Our pet food banks
No pet should have to go hungry. And no one should have to choose between feeding themselves or feeding their pets. Hard times can happen to anyone, and with pets in the family there are more bowls to fill when money is tight.
If you’re struggling to afford food for your dog, cat, or small pet, we’re here for you and will be happy to welcome you to our Blue Cross pet food banks, without judgement.
We can help you with pet food and other items including bedding and litter.
We welcome donations of food or money for our pet food banks. Each and every one will help keep pets with their loving families.
As well as running our own pet food banks, we have partnered with other organisations around the UK to provide pet food at human food banks across the country.
We’ve partnered with Pets at Home to place pet food donation stations in every store. All donations collected by your local Pets at Home store go to food banks in your local community.
Who can use a Blue Cross pet food bank?
Anyone struggling to feed their pets can visit our pet food banks and collect the food they need. We understand that coming to a food bank can be difficult. We won’t ask you for a voucher or proof of need, and our team will welcome you without judgement.
As well as running our own Blue Cross pet food banks, we provide pet food to our partners to give out through their own food banks. Food banks run by our partners each have their own ways of working and to use them you may need a referral from a frontline professional or Citizens Advice, or to show them a voucher.
How to get pet food
We run Blue Cross pet food banks at some of our animal hospitals and rehoming centres. We also collect pet food and give these donations to local food bank partners to give out.
Blue Cross pet food banks currently support dogs, cats and small pets chinchillas, degus, ferrets, gerbils, guinea pigs, hamsters, mice, rabbits and rats. Because we rely on donations, we can’t guarantee we’ll have stock for all pets at all times. Please call us before you visit to check what we have in stock.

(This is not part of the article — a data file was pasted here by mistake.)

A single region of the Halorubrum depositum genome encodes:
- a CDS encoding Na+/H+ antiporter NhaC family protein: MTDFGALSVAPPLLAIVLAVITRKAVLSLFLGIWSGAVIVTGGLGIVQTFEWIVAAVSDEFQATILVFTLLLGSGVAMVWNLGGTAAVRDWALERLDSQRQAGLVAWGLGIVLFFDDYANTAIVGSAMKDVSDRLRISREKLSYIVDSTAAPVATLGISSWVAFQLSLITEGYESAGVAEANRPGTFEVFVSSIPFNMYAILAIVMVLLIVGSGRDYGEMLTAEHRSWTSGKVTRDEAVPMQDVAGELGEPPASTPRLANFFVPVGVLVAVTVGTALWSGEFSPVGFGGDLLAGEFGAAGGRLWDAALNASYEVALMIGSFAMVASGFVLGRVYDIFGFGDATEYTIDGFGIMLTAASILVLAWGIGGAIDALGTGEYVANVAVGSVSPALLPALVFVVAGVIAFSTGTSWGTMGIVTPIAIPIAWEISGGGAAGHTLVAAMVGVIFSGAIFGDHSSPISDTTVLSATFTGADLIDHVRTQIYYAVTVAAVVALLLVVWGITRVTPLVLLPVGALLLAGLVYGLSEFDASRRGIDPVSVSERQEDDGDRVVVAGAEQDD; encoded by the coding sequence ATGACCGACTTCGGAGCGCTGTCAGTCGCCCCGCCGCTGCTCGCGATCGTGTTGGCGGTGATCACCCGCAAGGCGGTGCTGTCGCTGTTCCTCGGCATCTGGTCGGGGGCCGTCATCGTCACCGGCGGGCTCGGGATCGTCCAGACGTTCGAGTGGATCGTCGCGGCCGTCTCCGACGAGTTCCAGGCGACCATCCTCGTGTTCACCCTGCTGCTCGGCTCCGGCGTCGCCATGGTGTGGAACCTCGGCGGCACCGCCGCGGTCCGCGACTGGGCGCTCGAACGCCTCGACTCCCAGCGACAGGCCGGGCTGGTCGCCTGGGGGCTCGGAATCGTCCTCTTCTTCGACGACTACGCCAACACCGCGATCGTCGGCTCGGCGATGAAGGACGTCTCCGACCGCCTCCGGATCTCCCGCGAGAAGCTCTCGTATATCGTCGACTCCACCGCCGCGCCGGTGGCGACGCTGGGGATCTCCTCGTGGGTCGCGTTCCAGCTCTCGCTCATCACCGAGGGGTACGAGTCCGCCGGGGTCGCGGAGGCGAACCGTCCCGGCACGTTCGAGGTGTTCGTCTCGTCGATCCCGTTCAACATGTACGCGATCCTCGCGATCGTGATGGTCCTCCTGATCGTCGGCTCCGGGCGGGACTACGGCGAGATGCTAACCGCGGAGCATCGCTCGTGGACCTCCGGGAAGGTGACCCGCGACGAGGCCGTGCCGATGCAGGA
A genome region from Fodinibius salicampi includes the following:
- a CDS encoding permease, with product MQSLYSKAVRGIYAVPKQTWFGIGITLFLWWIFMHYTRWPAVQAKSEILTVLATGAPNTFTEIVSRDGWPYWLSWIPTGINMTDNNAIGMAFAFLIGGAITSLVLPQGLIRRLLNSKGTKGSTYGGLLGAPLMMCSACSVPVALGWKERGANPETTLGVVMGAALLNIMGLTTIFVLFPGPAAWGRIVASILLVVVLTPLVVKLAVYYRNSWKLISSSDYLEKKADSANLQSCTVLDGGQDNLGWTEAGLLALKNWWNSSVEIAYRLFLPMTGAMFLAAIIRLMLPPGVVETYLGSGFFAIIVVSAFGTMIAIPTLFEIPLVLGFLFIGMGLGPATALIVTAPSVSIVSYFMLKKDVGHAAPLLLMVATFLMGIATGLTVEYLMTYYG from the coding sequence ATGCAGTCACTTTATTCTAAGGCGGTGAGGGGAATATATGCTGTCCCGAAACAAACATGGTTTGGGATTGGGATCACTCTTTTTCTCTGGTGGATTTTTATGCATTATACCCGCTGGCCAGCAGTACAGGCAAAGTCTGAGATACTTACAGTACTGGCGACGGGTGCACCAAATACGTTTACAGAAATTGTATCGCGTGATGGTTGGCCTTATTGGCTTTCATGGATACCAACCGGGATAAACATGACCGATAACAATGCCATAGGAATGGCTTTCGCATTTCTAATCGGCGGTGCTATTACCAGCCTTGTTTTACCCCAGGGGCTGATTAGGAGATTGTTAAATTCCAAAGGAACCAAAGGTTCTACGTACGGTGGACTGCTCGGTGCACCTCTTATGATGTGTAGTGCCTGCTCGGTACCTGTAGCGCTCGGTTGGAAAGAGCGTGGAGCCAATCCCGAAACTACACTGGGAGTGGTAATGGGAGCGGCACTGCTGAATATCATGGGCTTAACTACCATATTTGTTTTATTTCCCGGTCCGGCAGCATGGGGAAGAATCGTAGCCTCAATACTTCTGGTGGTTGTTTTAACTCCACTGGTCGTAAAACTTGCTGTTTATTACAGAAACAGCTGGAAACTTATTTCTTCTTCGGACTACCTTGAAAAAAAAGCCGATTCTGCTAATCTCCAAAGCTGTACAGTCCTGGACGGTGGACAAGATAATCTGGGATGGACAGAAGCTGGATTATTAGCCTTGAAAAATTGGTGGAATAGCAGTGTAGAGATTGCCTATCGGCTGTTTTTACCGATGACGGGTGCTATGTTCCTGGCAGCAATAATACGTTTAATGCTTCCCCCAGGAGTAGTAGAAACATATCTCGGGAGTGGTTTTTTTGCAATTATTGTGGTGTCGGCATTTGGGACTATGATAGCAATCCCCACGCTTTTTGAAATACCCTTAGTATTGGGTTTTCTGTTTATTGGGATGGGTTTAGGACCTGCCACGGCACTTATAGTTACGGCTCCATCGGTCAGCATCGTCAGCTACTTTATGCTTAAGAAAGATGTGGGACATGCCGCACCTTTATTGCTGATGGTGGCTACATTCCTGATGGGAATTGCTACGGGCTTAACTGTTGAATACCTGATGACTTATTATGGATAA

Our partners operate differently from the pet food banks we run at our own Blue Cross rehoming centres and animal hospitals. You may need to call ahead or provide a referral to get support. Visit their websites to find the latest information on how to get help.
Frequently asked questions
Is there a charge for using Blue Cross pet food banks?
No. Our pet food banks support anyone struggling to afford their pet’s food. We will never ask you for money to use our pet food bank.
I’m not able to travel to you, can you deliver to me?
Some of our pet food banks have volunteer drivers who can deliver to pet owners who are unable to travel. Please contact your nearest Blue Cross pet food bank to ask if this is available locally to you.
Can I request my pet’s usual brand of food?
If we have your pet’s usual brand in stock you we will be able to give it to you. We are reliant on donations so are unable to ensure we always have particular brands.
My pet needs a special diet, can you help me?
Depending on stock, we are able to cater for some special diets for eg for senior pets or puppies and kittens. We are unable to help with prescription diets as these need to be prescribed by your vet. If you are having trouble affording prescription diets, speak to your vet to ask about any lower cost alternatives, or payment plans they may offer that could help spread the cost.
Is supermarket own brand and other cheap pet food ok to give my pet?
Yes, if it says “complete” on the label. By law, pet food companies have to ensure any food they label as “complete” gives a nutritionally complete balanced diet for the species it is made for. “Complementary” food will only provide part of the nutrients your pet needs to be healthy.
Will changing the type or brand of food make my pet ill?
New food can cause digestive problems so, if possible, introduce it over a few days. Mix a quarter of the new food with most of the old food and gradually switch over a couple of days until you have changed over fully. Cats may take longer to adjust from moist to dry food so you can try soaking dry food to encourage them.
What if I’m running low on dog food?
We know times are hard. If you only have a little or no dog food left there are things you can do to make sure your pet doesn’t go hungry.